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Finding the Right Fit

Effective leaders must make certain that they utilize a leadership style that is a good fit with the motives at play in the organization. For instance, whether the leader engages an Authoritarian Style or Participative Style depends upon the motives observed. To help us, let’s look at Bruce Winston’s classifications of motive:
1) “Me” motives rest in the desire by the leader to see his/her image enhanced or his/her vision/goals achieved.
2) “We” motives focus the efforts of all for the good of the organization and drives the persuasive behavior of the leader to gain compliance from the follower.
3) “Thee” motives are concerned with the goals and needs of the follower. Here the pattern is sometimes reversed. The leader does not set out to persuade the follower to achieve the leader’s goals but rather the follower sets out to discover the leader’s goals and works to achieve them in an altruistic manner.
4) “It” motives show that sometimes the leader’s motive is not about relationship but about task only.
These can be divided into two categories. I will call them intrinsic motive and extrinsic motive. Intrinsic has to do with motives that are developed through an inward lens and are more “self” oriented. Extrinsic, on the other hand, deals with motives that are seen through an outward lens and are more “others” oriented. . “Me” and “It” motives are intrinsic while “Thee and “We” are extrinsic in nature. Once this is discerned, the leadership style needed becomes clearer. Using Lewin and White’s distinction of leadership styles we see the Authoritarian Style as foundationally autocratic and more classical in nature. This style is used when leaders tell their employees what they want done and how they want it accomplished, without getting the advice of their followers. The Participative Style is foundationally democratic and is more delegative in nature. This style involves the leader including one or more followers in the decision making process. An intrinsic motive would call for an Authoritarian approach while an extrinsic motive would find the Participative Style a better fit.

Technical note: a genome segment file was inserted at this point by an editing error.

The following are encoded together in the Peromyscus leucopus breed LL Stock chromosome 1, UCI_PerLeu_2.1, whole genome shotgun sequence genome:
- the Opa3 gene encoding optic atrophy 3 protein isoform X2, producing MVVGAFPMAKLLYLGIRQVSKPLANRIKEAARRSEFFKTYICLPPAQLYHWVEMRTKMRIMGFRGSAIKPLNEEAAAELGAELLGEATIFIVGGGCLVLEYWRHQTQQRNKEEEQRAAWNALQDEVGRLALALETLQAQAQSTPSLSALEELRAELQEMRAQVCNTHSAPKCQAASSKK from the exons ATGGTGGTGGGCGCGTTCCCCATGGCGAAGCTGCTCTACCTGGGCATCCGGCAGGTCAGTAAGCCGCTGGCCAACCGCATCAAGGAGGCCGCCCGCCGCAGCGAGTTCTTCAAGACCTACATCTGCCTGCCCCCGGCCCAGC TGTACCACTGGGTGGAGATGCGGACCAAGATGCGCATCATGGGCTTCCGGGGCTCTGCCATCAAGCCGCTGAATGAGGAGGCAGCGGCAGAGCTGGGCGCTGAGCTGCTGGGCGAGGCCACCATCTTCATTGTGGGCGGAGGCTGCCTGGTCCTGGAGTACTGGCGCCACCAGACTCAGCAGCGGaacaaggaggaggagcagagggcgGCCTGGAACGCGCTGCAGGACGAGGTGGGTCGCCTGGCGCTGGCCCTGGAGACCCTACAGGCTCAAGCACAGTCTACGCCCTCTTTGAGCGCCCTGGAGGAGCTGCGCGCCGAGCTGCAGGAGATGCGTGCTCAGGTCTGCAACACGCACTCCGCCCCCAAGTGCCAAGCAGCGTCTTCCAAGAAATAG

Winston, Bruce. Leadership Style as an Outcome of Motive: A Contingency ‘State’ Rather than ‘Trait’ Concept. Regent University School of Leadership Studies

Lewin, K., LIippit, R. and White, R.K. (1939). “Patterns of aggressive behavior in experimentally created social climates.” Journal of Social Psychology

Rajiv Mehta; Alan J Dubinsky; Rolph E Anderson. Leadership style, motivation and performance in international marketing. European Journal of Marketing; 2003; 37, 1/2; ABI/INFORM Global